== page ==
Mitsubishi has replaced the 2.5-litre engine in the Series 4 with a new common-rail direct fuel injection 2.4-litre unit with outputs of 151hp in the entry-level 4Life and 178hp in the Titan, Warrior and Barbarian derivatives.
A slick, six-speed manual gearbox is the norm but five-speed automatic transmission is also available with paddle shifters mounted on the steering column, a first in the pick-up market.
The well thought out, classy L200 has once more raised the bar in the pick-up sector and is a worthy winner of our LCV of the year for 2016.
A good year for Mitsubishi was enhanced with it also capturing the Green Award with its Outlander 4Work PHEV.
The five-door, all-wheel drive LCV qualifies for the Government’s Plug-in Van Grant – which covers 20% of the list price up to £8000 and is capable of travelling for 30 miles on battery power before switching to petrol-hybrid drive.
Ford did not have such a stellar year as in 2015, when the Transit Courier was crowned Van of the Year, the Transit Connect took the light van award and the Ranger was the top-rated pick-up, but the excellent little Courier did retain its position as the most highly regarded small van. What’s more, we welcomed the legendary Transit into the What Van? Hall of Fame in recognition of its peerless contribution to the UK light commercial industry over the half-century since its launch in 1965.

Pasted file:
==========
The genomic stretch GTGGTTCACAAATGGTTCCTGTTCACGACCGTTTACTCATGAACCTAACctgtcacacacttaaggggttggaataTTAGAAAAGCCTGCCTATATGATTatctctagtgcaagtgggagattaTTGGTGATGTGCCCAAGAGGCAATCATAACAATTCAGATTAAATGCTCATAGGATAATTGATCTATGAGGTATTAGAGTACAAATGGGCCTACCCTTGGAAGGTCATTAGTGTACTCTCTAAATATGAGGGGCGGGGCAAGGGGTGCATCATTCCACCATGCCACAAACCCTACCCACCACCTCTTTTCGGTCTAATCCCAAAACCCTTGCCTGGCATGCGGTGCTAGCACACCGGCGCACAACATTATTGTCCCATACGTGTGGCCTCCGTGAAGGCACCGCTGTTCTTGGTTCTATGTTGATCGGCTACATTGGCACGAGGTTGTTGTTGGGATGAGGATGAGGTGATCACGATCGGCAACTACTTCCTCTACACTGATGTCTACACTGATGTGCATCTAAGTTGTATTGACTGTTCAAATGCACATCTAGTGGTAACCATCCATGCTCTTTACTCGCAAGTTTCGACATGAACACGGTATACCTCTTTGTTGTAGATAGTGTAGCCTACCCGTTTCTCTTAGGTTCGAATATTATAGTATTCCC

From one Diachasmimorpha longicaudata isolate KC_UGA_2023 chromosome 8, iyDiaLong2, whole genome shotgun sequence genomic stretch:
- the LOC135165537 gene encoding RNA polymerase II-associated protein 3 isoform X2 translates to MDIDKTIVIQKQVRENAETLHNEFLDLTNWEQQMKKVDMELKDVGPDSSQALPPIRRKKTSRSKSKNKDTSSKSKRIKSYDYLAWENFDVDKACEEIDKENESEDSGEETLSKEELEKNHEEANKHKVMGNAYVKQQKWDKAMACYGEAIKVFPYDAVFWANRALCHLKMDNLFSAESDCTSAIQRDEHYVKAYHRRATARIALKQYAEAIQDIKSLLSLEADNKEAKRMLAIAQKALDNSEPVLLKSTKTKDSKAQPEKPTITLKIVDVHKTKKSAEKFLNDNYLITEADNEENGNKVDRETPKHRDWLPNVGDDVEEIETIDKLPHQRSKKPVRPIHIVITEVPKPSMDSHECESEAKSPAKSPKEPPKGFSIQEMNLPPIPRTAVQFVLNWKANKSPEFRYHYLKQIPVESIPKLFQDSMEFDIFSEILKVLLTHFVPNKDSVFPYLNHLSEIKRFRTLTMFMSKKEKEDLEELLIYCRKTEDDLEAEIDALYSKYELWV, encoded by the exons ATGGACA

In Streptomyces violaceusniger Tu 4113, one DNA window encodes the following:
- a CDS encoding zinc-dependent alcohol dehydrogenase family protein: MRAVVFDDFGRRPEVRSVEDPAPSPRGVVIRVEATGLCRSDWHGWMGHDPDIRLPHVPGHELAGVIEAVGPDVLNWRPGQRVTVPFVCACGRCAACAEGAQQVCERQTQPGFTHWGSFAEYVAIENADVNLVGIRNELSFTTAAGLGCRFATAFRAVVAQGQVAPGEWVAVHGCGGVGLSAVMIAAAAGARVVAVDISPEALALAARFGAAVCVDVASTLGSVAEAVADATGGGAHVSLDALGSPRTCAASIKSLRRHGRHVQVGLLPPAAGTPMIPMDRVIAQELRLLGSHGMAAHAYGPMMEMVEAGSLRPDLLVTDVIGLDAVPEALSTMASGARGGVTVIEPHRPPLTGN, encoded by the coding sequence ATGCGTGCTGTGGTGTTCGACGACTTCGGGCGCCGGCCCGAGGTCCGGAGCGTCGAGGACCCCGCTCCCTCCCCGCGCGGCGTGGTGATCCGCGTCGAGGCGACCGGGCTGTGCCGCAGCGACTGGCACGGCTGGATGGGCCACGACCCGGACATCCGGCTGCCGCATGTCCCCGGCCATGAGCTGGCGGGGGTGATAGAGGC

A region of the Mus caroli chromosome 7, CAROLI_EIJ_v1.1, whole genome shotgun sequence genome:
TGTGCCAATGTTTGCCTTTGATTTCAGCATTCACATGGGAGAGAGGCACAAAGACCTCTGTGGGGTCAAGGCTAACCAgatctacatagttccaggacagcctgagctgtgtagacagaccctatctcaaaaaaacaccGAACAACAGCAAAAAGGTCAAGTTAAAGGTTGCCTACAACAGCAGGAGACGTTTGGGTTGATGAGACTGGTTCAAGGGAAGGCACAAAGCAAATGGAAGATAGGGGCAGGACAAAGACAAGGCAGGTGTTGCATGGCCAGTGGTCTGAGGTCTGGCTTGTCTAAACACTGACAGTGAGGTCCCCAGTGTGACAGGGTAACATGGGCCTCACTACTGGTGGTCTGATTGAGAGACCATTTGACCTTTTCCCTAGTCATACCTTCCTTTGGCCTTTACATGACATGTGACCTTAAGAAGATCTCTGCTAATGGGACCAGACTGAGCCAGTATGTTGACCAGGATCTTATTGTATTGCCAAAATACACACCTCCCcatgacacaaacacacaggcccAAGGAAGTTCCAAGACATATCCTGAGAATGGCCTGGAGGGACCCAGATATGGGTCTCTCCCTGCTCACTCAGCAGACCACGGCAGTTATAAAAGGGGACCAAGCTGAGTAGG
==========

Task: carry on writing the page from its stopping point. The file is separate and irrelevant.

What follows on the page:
In the Light Van category, Fiat Professional’s Doblo Cargo returned to the top of the tree, having undergone a facelift early in 2015. The Doblo Cargo is now more economical and offers a breadth of choice other manufacturers do not match. It is available with two roof heights and two wheelbases and load volumes going from 3.4m3 to 5.0m3. Gross payloads range from 750kg to a class-leading 1005kg.
It was as you were in the Medium Van category with the versatile and practical Renault Trafic, together with its Vauxhall-badged equivalent the Vivaro, finishing ahead of the Highly Commended Ford Transit Custom (a previous double winner of the Van of the Year Award) and fending off competition from the new Mercedes Vito and VW Transporter.
With the addition of the superb eight-speed automatic Hi-matic transmission to the line-up, the durable and sophisticated Iveco Daily held off Mercedes’ Sprinter to retain the Large Van of the Year Award.
A new market entrant, the car-derived Duster Commercial, from Renault’s budget brand Dacia, won the 4x4 prize. The soft-roader is frugal, functional and more refined than its sub-£10,000 starting price may suggest.
The Innovation Award went to Dawsonrental/vans’ ingenious solution to the time consuming headaches caused by LCV servicing, a pop-up workshop called The Portable Auto Centre.
The new Mercedes-Benz Vito kept up its manufacturer’s excellent record in the field by taking the Safety Award, Citroen had the best website again, VFS came out as the top Van Converter, in the category that is opened up to the votes of our esteemed readers, the Vauxhall Vivaro won the Used Van Award and the Innovation Award went to Nissan for demonstrating its faith in its LCV line-up with a five year/100,000 mile warranty.
Last but by no means least, the irrepressible Mark Cartwright, architect of the Freight Transport Association’s Van Excellence safety standards scheme, accompanied the Ford Transit into the What Van? Hall of Fame.